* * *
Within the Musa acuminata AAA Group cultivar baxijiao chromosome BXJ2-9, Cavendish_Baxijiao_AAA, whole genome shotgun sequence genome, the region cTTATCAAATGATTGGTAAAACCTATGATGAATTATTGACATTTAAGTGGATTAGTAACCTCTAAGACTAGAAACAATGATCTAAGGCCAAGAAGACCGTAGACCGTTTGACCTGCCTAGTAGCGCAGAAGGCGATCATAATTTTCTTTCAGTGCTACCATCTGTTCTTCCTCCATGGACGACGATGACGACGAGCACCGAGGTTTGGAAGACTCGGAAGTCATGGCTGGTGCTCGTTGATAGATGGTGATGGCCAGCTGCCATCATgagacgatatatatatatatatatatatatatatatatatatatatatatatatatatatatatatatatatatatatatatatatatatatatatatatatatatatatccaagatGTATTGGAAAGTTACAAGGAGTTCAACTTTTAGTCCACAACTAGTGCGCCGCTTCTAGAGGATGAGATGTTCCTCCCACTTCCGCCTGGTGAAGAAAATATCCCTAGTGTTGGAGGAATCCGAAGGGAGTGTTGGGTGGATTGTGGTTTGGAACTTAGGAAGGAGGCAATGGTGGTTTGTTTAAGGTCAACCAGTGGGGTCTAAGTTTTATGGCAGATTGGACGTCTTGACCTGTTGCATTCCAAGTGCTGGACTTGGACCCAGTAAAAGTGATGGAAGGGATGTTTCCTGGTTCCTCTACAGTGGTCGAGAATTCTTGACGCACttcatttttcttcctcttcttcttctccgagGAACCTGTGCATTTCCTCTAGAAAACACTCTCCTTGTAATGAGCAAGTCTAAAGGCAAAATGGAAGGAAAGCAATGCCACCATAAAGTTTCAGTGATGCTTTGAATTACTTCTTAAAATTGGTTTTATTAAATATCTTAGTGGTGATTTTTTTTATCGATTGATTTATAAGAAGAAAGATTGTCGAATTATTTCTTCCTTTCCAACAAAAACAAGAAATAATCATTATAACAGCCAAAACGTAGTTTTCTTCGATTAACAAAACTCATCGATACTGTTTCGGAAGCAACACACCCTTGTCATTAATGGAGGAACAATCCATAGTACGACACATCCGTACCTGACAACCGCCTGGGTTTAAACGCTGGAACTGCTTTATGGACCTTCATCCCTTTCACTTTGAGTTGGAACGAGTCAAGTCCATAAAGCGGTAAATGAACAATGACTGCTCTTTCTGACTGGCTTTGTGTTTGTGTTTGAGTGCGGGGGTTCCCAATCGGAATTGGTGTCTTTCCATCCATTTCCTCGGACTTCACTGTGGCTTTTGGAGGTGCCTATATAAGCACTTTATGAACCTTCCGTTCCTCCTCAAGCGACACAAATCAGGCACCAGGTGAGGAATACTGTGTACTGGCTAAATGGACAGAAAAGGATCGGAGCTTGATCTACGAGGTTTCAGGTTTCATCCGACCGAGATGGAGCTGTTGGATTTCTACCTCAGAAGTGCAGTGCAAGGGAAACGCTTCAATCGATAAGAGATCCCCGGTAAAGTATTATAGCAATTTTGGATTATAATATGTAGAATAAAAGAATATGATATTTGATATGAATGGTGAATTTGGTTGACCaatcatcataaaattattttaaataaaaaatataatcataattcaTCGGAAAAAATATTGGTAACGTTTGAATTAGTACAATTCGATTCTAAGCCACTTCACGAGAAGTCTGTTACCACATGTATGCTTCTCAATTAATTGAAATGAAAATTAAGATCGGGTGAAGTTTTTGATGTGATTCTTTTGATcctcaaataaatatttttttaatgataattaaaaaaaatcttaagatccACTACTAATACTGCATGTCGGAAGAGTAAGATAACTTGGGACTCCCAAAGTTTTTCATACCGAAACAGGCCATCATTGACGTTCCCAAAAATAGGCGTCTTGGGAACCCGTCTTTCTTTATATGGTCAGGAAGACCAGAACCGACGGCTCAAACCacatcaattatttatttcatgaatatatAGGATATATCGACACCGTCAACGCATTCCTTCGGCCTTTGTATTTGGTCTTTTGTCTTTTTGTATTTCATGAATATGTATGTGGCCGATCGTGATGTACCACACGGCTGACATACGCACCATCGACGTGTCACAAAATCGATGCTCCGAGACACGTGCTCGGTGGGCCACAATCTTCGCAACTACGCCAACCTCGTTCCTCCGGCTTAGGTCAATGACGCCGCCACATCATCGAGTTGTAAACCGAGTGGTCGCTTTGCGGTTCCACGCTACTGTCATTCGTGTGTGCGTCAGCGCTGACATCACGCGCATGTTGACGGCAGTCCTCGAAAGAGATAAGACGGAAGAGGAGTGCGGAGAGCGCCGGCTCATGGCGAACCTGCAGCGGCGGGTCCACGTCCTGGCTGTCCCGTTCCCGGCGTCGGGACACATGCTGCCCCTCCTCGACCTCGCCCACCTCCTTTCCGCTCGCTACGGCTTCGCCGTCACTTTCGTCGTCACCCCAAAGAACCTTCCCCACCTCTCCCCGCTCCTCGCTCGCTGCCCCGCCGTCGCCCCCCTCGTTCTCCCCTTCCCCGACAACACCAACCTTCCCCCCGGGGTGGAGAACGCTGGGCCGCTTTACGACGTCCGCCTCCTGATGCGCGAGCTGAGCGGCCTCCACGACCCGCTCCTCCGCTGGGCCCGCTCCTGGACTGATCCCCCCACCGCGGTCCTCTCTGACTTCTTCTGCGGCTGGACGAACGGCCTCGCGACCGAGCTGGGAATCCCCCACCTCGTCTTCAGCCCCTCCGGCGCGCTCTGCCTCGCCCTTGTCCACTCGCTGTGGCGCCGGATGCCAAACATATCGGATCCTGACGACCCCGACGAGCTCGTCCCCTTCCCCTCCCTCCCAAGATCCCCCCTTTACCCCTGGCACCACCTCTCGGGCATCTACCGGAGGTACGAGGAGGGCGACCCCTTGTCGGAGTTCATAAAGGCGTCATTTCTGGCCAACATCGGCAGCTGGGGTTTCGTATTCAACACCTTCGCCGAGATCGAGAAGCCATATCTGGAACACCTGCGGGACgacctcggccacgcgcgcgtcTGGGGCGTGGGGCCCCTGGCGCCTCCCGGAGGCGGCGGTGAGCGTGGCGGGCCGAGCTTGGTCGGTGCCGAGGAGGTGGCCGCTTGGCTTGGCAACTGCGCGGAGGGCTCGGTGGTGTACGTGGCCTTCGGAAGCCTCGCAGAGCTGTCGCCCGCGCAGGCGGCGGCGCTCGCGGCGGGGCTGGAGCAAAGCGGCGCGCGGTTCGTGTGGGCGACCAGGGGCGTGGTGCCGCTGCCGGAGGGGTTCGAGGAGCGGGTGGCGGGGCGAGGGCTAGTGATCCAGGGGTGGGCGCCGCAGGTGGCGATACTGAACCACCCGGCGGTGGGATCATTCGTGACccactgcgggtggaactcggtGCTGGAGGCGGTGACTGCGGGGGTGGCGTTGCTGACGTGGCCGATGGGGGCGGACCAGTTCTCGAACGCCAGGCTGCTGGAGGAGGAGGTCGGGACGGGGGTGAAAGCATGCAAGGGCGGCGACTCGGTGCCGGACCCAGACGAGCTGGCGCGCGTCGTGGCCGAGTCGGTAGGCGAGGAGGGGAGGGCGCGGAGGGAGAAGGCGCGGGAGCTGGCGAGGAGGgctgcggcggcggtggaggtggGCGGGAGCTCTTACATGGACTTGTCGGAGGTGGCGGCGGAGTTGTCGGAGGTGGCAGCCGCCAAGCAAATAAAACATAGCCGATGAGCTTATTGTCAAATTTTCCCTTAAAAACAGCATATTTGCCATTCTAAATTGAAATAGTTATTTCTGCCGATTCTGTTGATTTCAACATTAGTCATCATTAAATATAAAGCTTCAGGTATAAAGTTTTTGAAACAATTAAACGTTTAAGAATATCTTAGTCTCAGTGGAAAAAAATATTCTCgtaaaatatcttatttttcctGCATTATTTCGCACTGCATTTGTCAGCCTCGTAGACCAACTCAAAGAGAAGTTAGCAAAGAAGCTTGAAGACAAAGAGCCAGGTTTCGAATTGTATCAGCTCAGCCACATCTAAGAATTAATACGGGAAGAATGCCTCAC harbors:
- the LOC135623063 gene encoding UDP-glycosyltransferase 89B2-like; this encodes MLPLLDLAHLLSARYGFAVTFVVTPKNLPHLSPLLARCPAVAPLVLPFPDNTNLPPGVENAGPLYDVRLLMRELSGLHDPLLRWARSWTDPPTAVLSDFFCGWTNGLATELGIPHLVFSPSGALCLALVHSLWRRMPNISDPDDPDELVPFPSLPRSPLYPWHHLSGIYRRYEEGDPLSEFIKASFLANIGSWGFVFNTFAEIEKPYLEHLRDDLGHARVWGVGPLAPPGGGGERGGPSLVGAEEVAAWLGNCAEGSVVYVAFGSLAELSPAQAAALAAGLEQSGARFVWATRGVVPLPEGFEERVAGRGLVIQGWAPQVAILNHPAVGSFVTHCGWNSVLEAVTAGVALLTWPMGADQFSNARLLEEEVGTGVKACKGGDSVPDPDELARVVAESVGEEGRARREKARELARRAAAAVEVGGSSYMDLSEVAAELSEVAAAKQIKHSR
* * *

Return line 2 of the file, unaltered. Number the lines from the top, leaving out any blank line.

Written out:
- the LOC135623063 gene encoding UDP-glycosyltransferase 89B2-like; this encodes MLPLLDLAHLLSARYGFAVTFVVTPKNLPHLSPLLARCPAVAPLVLPFPDNTNLPPGVENAGPLYDVRLLMRELSGLHDPLLRWARSWTDPPTAVLSDFFCGWTNGLATELGIPHLVFSPSGALCLALVHSLWRRMPNISDPDDPDELVPFPSLPRSPLYPWHHLSGIYRRYEEGDPLSEFIKASFLANIGSWGFVFNTFAEIEKPYLEHLRDDLGHARVWGVGPLAPPGGGGERGGPSLVGAEEVAAWLGNCAEGSVVYVAFGSLAELSPAQAAALAAGLEQSGARFVWATRGVVPLPEGFEERVAGRGLVIQGWAPQVAILNHPAVGSFVTHCGWNSVLEAVTAGVALLTWPMGADQFSNARLLEEEVGTGVKACKGGDSVPDPDELARVVAESVGEEGRARREKARELARRAAAAVEVGGSSYMDLSEVAAELSEVAAAKQIKHSR